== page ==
The advantages of serial cross-sectional imaging have been well documented in the orthodontic and endodontic literature [23]. Several ex vivo studies in the orthodontic literature have demonstrated the advantages of CBCT in the detection of root resorption in maxillary teeth in close proximity to impacted canines [24]. External apical root resorption in orthodontics is estimated to affect at least one root in 94 % of patients investigated [25].
Diagnosis and management of external cervical resorption (Fig. 7.3) is challenging to diagnose and manage and is most commonly associated with orthodontic treatment, dental trauma, cervical restorations, and/or bleaching [26]. This type of resorption is characterized by a circular lesion that progresses in a coronal and apical direction (Fig. 7.4). The root canal is not invaded in the early phases. External cervical resorption may be distinguished from caries by a “non-sticky” feel upon exploration. A pink area may be noticed by the patient or clinician, a result of vascular granulation tissue visible through the resorbed dentin. Two-dimensional radiographs may not show the full extent of the lesion nor the portal of entry, complicating treatment. CBCT shows the extension of the lesion and assists with the determination of the expected outcome and location of important anatomic structures to facilitate a surgical approach, if indicated. According to Heithersay, orthodontic treatment was potentially related to 24.1 % of external cervical resorption cases studied, with a time to diagnosis of between 1.5 years and 33 years and predilection for maxillary canines, maxillary incisors, and mandibular molars. External cervical resorption was also associated with trauma and bleaching, with 15.1 % and 7.4 % of teeth involved, respectively [26]. Many case reports of multiple idiopathic external cervical resorption have been published, with the number of teeth involved ranging from 5 to 24 per patient. While there was no unique region of the mouth that was affected, 13 of the 18 patients were female [27].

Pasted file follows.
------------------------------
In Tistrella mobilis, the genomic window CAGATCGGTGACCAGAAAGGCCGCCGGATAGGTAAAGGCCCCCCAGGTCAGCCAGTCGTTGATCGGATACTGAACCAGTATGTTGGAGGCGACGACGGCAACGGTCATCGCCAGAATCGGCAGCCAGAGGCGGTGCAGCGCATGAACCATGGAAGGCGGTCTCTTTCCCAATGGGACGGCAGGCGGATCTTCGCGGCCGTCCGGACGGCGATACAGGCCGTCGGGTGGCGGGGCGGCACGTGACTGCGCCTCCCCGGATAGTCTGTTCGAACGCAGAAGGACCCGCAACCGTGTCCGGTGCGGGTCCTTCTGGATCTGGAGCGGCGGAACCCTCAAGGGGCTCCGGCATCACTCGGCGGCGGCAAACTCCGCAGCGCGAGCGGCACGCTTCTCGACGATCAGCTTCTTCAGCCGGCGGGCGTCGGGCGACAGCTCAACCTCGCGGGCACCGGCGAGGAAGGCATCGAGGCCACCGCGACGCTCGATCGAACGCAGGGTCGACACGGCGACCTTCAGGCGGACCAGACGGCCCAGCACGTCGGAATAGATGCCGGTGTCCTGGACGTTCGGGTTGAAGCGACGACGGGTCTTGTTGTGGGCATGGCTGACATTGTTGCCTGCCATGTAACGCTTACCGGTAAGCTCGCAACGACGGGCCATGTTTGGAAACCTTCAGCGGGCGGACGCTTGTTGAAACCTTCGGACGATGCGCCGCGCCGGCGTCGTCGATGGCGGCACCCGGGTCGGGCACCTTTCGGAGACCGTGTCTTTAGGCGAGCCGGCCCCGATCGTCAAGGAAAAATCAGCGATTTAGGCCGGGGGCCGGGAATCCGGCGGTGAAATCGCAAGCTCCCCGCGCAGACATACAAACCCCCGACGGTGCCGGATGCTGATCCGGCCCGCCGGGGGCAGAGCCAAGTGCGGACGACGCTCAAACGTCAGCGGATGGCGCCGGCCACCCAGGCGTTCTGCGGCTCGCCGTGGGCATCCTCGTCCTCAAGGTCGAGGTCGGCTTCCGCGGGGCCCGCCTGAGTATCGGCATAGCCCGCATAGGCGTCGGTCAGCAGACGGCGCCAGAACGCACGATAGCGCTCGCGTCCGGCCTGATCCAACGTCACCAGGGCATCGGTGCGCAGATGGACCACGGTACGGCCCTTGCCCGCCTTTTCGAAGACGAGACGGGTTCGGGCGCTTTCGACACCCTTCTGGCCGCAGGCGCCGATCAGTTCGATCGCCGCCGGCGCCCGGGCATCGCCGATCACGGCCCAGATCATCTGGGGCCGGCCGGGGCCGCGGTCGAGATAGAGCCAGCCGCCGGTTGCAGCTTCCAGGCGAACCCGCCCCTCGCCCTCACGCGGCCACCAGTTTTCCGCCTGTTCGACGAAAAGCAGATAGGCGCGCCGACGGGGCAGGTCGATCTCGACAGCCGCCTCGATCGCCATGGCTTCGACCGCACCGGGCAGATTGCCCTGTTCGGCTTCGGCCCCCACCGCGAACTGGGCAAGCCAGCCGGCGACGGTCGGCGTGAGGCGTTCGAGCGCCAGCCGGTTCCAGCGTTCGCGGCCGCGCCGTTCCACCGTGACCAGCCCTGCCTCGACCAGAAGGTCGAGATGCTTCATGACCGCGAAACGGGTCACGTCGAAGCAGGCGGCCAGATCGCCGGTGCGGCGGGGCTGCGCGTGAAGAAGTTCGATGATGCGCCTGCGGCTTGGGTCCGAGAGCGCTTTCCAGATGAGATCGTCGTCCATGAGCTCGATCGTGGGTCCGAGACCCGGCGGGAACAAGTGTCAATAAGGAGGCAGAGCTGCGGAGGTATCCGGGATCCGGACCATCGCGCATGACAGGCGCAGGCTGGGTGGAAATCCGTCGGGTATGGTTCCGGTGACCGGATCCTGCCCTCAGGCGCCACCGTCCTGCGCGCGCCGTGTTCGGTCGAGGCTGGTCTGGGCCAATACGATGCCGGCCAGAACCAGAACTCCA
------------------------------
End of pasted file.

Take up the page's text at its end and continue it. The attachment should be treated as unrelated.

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Fig. 7.3

CBCT has been shown to be more accurate than periapical radiography in the detection of invasive cervical resorption. A 41-year-old female patient presented with a history of orthodontic treatment during childhood. (a) Periapical radiograph of the maxillary right second molar shows an irregular area of low density in the coronal third, with ill-defined margins and penetration into the dentin (arrow). CBCT images of the (b) sagittal reformation, and (c) axial reformation demonstrate the full extent of the resorptive defect including the portal of entry (arrows). The pulp space was preserved by the peritubular dentin and there is a moderate mucositis superior to the second molar. The tooth was deemed non-restorable and extraction was recommended. The acquired CBCT scan was used for implant site assessment
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Fig. 7.4

External resorption may be inconsequential or cause significant damage to the tooth and supporting structures if the resorptive process continues. (a) Periapical radiograph shows an irregular, well-defined area of low density (arrow) in the CEJ area of the mandibular right canine; features consistent with external cervical resorption. The canal space appears to be unaffected. CBCT images of the (b) axial reformation, (c) cross-sectional reformation, and (d) cropped panoramic reformation, and (d) sagittal reformation demonstrate the full extent of this feature (arrows) affecting the facial dentin. The lamina dura appears intact. Orthograde endodontic treatment was performed (e) and restored after crown lengthening using an apically positioned flap and ostectomy